4 Tips for Working With Your Spouse or Romantic Partner
Advice often tells you to keep work and romance separate, but there's a way to make it work.
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It's a common line of thinking to keep your work and personal lives separate. And yet, because a business partnership can be similar to a marriage, it makes sense that many spouses and romantic partners do work together on a company. Recently, a friend of mine told me they were curious about this dynamic. My wife and I have somewhat similar careers and both work from home, so in many ways, we work side by side daily.
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Of course, a professional relationship between romantic partners comes down to the dynamic between two people. What works for some couples may not work for others, and no two couples are the same. However, the following tips will be helpful if you're considering starting a business with your partner, or if you've just started working together.
1. Don't expect that both of you will give 50 percent all the time
While cofounders typically split responsibilities and workloads down the middle initially, time shows that it's never fully even. The same is true of marriage or any relationship — at different times, one person is going to be giving more than the other.
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The same is true in building a business. While it can be hard to separate this from the relationship, recognize that one of you will always care more or give more than the other, even if that changes at times. Maybe initially, the one of you who came up with the idea is more excited and is therefore giving more time. But then eventually, different responsibilities come up that shift the effort share. Managing expectations here is critical.
2. Use "I" statements instead of "you" statements
How you communicate matters, too. I was recently catching up with Anthony and Mary Hood, spouses and cofounders of women's jewelry company Hollywood Sensation. They've been married for 10 years and cofounders for eight. They shared that their best advice is to use "I" statements during conversations, especially during the hard ones.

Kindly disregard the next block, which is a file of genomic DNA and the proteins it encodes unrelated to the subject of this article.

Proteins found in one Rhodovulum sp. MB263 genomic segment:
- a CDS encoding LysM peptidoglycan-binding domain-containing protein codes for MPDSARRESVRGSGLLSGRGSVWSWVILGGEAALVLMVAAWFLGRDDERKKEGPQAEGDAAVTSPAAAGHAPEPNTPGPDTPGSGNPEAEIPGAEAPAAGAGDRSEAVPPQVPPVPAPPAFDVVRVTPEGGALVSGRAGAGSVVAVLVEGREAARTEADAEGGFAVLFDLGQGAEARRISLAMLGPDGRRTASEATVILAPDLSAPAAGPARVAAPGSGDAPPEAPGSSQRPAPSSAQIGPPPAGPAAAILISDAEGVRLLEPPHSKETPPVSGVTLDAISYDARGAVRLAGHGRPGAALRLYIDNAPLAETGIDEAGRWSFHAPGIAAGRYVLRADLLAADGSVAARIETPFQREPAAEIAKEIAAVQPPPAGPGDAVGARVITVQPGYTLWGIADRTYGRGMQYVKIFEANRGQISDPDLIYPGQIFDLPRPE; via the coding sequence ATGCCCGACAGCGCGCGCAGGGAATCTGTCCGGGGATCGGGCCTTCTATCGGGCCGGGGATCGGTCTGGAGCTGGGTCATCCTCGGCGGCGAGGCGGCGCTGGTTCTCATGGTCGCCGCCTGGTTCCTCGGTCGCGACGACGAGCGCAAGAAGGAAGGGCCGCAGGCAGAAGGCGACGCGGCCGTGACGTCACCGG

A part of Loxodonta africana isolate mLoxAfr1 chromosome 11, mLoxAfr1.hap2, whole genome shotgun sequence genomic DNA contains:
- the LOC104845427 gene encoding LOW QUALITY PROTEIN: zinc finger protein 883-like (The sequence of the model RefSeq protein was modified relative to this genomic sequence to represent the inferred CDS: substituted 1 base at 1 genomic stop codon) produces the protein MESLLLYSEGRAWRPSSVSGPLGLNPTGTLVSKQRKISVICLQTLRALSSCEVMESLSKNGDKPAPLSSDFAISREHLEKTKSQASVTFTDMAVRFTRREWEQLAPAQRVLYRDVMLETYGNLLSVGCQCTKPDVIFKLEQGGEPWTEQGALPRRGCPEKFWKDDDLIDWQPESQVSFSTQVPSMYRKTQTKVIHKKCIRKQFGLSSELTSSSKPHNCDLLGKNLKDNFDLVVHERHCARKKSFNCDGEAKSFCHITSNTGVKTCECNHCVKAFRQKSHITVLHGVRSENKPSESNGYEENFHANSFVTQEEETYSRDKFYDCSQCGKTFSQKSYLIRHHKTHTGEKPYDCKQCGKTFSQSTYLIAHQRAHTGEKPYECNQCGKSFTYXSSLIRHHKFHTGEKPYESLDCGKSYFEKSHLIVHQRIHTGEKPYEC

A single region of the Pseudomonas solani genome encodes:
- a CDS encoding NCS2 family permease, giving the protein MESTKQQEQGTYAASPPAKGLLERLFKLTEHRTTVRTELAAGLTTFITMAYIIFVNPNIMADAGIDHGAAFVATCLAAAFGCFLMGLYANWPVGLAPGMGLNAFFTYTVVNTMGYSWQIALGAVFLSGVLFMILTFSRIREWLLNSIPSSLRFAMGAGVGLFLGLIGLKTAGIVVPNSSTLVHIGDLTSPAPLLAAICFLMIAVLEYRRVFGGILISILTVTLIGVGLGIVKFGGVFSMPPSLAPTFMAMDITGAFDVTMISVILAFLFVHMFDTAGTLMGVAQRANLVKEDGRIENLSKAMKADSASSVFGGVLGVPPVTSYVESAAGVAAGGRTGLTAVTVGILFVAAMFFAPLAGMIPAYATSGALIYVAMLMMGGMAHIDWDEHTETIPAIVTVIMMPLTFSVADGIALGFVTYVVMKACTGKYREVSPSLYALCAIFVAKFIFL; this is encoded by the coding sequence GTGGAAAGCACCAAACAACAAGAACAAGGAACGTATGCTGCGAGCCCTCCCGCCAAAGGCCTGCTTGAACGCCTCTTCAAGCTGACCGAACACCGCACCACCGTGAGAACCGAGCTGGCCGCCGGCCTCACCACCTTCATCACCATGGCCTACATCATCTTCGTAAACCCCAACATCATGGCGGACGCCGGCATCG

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"Using "I' statements can help convey the way you're feeling and promote a productive, positive conversation, instead of hurting your partner's feelings or ego," they advised. "Rather than saying something like, "You never pick up the slack in the business,' try saying, "I'm feeling overwhelmed in the business.'" These communication strategies should also be used outside the working relationship
3. Understand each other's strengths and weaknesses
One advantage of starting a business with your spouse or partner is how well you know each. You might not be as aware of a cofounder's strengths and weaknesses as you are of your partner's. But being in a relationship is very different than being business partners, and you should be prepared for new strengths and weaknesses to emerge. It should be an ongoing conversation. Talk candidly about each of your strengths and weaknesses in an open and compassionate way, so that you can strategize accordingly.
4. Take time for yourself.
Finally, make sure you have time just for you. Whether it's a solo trip to the gym or a night out with friends, give yourselves some time apart. Everyone — even the world's most enviable couples — needs space from each other. This space will help not only the business but also the relationship.
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